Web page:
NEW BRITAIN — The four-year Costco saga came to an end Tuesday.
Mayor Erin Stewart signed a contract allowing the warehouse club store off Hartford Road to break ground today on the Stanley Golf Course. The project had wriggled its way through three mayoral administrations, suffered setbacks and overcame a determined opposition from local environmentalists.
“It’s been complicated throughout,” said Stewart. “But, I’m glad the worst is over. I’m thrilled Costco stuck around through all of this.”
John Healey, Mayor Stewart’s chief of staff, told the Herald he had heard Costco had been talking to other towns about a store. Many of them were offering incentives to entice companies.
“If we have the ability to do something that doesn’t take any money out of the taxpayer’s pocket in order to ensure we would get Costco here and shovels in the ground by the end of summer, that’s something the mayor felt she had to do,” Healey said. “Failing that, we risked losing the project altogether.”
“The positive end will be the groundbreaking on Wednesday with 250 well-paying jobs to look forward to,” Stewart said. “Bringing jobs to this community is an incredible feeling. I think Costco is going to move very quickly.”
Corporation Counsel Gennaro Bizzarro said on Tuesday the mayor signed the quick claim deed, the instrument that conveys title from the city to Costco. The mayor also executed a series of easements related to the construction area that had been negotiated over the past few months.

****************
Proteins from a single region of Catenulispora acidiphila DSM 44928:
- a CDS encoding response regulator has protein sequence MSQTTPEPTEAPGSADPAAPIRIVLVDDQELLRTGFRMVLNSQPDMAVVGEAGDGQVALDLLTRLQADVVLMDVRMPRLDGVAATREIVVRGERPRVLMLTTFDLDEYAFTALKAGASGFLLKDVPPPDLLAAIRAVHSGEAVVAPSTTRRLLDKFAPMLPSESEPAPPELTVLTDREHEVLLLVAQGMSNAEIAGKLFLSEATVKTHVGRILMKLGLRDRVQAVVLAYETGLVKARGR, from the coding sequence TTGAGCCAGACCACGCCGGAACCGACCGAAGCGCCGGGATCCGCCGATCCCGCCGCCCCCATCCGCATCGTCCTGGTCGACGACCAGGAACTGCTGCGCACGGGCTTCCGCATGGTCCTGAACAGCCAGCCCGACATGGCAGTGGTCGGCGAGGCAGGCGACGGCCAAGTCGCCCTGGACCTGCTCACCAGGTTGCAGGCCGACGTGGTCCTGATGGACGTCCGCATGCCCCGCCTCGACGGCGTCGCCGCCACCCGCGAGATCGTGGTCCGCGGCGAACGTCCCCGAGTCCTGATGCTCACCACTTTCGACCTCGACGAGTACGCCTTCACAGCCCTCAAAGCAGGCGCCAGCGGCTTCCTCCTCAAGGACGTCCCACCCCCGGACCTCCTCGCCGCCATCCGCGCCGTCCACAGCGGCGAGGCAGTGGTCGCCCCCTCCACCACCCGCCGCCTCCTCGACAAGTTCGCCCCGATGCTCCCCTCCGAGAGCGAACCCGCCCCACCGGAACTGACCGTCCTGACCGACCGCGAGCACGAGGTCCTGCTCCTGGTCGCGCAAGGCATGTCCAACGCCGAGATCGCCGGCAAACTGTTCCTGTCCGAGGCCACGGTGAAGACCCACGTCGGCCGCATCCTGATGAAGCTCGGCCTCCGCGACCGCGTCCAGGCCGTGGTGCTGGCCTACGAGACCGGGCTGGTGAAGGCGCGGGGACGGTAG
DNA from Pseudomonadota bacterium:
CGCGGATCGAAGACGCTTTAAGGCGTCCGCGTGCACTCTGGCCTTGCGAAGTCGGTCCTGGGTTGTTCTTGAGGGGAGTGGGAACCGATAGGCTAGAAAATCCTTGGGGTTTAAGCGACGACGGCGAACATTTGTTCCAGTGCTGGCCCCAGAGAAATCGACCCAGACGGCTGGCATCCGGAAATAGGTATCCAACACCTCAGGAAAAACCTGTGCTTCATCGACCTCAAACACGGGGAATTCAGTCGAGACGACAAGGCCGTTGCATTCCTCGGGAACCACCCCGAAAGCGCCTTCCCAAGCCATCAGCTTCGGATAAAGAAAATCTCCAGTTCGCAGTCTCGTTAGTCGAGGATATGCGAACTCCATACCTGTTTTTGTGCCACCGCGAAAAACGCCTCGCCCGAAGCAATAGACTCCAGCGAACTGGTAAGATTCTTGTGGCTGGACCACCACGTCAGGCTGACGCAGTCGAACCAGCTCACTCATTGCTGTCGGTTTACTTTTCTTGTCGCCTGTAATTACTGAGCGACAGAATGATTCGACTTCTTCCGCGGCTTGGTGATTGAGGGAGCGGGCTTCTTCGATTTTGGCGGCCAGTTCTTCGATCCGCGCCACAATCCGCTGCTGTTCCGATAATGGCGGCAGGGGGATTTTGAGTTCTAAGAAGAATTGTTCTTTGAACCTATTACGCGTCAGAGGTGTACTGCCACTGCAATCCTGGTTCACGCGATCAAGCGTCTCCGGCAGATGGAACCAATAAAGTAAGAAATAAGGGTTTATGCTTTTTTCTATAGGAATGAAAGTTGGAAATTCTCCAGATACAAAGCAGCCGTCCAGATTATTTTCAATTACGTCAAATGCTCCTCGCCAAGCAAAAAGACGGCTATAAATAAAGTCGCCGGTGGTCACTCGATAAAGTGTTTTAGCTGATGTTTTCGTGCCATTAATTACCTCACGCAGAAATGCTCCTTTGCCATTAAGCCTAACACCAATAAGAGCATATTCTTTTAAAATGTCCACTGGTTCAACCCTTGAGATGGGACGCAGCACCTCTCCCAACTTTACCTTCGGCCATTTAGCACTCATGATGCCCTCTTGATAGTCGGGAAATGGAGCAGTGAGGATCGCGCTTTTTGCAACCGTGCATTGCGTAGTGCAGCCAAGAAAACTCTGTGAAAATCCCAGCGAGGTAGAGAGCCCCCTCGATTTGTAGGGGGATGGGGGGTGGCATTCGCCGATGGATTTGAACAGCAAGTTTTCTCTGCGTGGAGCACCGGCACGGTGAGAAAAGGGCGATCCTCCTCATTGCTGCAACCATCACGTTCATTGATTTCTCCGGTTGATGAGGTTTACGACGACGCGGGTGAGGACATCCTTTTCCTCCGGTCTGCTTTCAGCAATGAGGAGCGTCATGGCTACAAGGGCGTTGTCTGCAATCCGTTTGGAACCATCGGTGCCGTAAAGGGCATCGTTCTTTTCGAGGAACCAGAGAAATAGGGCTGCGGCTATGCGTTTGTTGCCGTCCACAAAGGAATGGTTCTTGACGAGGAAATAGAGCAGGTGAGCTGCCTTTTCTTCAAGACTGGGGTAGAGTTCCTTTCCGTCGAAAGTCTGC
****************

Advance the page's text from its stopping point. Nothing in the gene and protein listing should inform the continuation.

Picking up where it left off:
“The transaction may seem simple on the surface,” Bizzarro said, “but when you have something of this magnitude there are many details on language and logistics. Costco will grade holes [at Stanley Golf Course] then turn the work back to the city.”
The mayor said she was one of the last golfers to play “The Red Nine” holes at Stanley on Monday, which are now closed for the season. Stewart said she anticipates the holes will be open by next summer.
The mayor hopes a grant for $865,000 for off-site improvements will be approved at the state’s Sept. 26 bond commission meeting.
Former Mayor Timothy O’Brien called the Costco signing “the fruition of an enormous amount of work through numerous, difficult steps.”
O’Brien thanked Gov. Dannel Malloy who worked with him to help get the project done.
“Without the governor’s help it would not have been possible to get these jobs created in New Britain,” O’Brien said. “I’m very proud of the work I did to ensure those jobs will go to New Britain residents.”
Phone calls to former Mayor Tim Stewart requesting comment were not returned.
During a special council meeting on Aug. 7, several speakers urged the council to pass the tax abatement. Jim Sanders Jr. called Costco “a good company with good jobs and benefits are great.”
Attorney William Rivera reminded the council that if only 75 city residents are hired out of the proposed 250 jobs it will be 75 people who will be able to pay for their gas or milk.
Costco’s Attorney Tom Cody pointed out that the tax abatement would not cost the city.
“It’s will amount to roughly $314,000 in taxes each year for seven years,” Cody said. “After that, Costco will pay even more. But for seven years that’s $2.2 million in taxes to the city.”
This article originally appeared in the New Britain Herald.